New isolation techniques and analytical detection methods allowed for the identification of many natural flavors components. Chemically identical synthetic analogs (nature identical) were developed to control costs and improve flavor purity while avoiding the challenges associated with limited natural raw material supplies. It was also believed these nature identical flavors were inherently safe since they duplicated substances found in nature that had been consumed for centuries. New flavors also entered the marketplace as advances in biological techniques, particularly bioengineered fermentation, allowed for new flavors to be developed.
By the 1960s and 1970s, consumers began to push back against synthetic flavors. A return to nature and distrust of large industrialized processes began to creep into the public perception. Industry and political scandals, as well as pollution and enhanced environmental awareness, started to make consumers question the chemicals in their food. Public perceptions that natural was good and artificial was bad began to push the food industry to explore natural flavors once again. Not surprisingly, the incredible variety, versatility, high purity, and low cost of the synthetic flavors developed over the decades made it impossible to wholly replace synthetic flavors.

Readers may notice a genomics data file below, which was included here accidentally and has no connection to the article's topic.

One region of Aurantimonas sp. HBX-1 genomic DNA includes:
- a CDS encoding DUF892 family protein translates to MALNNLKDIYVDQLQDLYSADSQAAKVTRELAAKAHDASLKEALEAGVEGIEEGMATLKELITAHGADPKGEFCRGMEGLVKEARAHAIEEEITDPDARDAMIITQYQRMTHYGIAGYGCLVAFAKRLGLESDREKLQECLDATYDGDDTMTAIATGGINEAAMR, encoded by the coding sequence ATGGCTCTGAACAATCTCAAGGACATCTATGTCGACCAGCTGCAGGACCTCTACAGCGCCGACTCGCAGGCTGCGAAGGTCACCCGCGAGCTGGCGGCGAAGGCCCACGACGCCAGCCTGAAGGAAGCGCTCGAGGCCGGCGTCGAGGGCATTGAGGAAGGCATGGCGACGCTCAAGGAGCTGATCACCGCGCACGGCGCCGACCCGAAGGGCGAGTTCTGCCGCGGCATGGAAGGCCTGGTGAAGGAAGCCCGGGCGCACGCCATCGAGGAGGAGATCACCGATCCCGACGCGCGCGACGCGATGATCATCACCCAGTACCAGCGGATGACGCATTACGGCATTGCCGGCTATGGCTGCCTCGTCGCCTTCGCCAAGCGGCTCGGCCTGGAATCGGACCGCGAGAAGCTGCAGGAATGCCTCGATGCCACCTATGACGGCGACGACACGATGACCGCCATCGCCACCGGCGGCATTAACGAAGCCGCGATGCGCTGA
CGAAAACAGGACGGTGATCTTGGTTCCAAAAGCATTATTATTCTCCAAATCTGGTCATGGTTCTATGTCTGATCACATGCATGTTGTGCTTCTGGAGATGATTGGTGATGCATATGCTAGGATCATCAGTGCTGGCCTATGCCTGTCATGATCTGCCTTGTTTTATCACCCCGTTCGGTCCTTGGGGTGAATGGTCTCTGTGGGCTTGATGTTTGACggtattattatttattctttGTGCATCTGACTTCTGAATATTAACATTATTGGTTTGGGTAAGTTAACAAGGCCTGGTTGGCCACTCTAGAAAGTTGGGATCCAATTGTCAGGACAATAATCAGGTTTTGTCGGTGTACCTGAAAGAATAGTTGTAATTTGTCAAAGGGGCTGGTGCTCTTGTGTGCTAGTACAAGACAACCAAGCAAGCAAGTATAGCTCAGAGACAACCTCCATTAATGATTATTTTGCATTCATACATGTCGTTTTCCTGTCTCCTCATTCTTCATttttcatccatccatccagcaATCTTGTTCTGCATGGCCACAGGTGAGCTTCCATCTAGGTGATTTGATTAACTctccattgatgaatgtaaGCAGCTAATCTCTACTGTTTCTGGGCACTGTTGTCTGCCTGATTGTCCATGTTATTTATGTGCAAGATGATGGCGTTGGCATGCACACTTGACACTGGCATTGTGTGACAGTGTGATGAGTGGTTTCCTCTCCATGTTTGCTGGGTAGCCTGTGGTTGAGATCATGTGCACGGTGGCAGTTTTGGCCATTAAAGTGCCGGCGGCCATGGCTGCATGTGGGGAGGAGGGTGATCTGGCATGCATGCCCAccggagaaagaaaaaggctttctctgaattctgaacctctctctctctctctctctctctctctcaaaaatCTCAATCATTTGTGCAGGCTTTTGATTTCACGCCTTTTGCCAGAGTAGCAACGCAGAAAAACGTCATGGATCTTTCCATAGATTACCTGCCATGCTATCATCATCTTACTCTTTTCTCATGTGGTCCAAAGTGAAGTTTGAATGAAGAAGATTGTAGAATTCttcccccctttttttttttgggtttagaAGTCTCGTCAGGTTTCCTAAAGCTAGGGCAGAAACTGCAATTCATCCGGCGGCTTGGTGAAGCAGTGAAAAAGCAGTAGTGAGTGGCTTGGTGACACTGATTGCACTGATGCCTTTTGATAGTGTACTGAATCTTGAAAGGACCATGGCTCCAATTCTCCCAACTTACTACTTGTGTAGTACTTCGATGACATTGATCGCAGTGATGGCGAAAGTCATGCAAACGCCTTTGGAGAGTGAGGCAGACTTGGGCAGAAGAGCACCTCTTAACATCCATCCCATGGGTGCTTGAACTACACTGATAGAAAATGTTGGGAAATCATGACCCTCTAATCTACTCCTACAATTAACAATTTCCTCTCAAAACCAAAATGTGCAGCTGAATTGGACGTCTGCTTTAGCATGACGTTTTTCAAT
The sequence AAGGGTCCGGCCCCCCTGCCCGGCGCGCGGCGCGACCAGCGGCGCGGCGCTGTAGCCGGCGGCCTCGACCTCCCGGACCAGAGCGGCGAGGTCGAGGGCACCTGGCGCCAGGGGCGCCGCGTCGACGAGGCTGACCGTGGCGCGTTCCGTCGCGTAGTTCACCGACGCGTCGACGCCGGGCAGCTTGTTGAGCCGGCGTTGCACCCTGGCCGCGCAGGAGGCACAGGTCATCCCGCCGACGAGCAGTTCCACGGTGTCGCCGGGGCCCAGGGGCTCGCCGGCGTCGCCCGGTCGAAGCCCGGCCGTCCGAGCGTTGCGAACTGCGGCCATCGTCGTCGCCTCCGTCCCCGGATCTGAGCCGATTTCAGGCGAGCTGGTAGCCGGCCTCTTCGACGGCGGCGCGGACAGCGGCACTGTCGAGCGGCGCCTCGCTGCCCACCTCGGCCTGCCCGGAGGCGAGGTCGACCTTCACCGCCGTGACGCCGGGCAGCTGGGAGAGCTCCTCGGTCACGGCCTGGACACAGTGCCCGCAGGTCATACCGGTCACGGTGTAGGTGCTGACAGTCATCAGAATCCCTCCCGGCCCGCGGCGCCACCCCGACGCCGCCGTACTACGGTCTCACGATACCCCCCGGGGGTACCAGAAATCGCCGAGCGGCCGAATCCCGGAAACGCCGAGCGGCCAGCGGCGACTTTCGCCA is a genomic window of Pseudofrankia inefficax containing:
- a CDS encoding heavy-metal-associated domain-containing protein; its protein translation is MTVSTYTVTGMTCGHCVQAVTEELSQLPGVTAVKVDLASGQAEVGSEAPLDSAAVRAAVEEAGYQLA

In today’s internet age the public has more access to information than ever before. This lends to mixed feelings on natural flavors. Safety studies have shown there is no known health impact to the consumer regardless of whether a product is derived from synthetic or natural sources. Public perception still embraces natural as healthier, though consumers are still unable to agree on what natural means. Modern biology and biochemistry facilities are highly technical with many natural flavors now being isolated and purified in production facilities similar to those used by synthetic flavor manufacturers. The U.S. and Canada, as well as Spain and other southern European countries, are much more comfortable with genetically modified organism (GMO) derived materials and large industrial food processes. Northern European and France are especially wary of GMOs and feel natural should preclude industrial processes as much as possible. As a result, in order to meet their peoples’ needs, the U.S., EU, China, and Japan have defined natural flavors somewhat differently (Table 1).
Will the public perception that natural is better ever change? Probably not. But, regulatory definitions likely will, as the flavor market continues to evolve to meet changing public perceptions.
Figure 1.The Flavor Industry: A Brief History Overview (not to scale)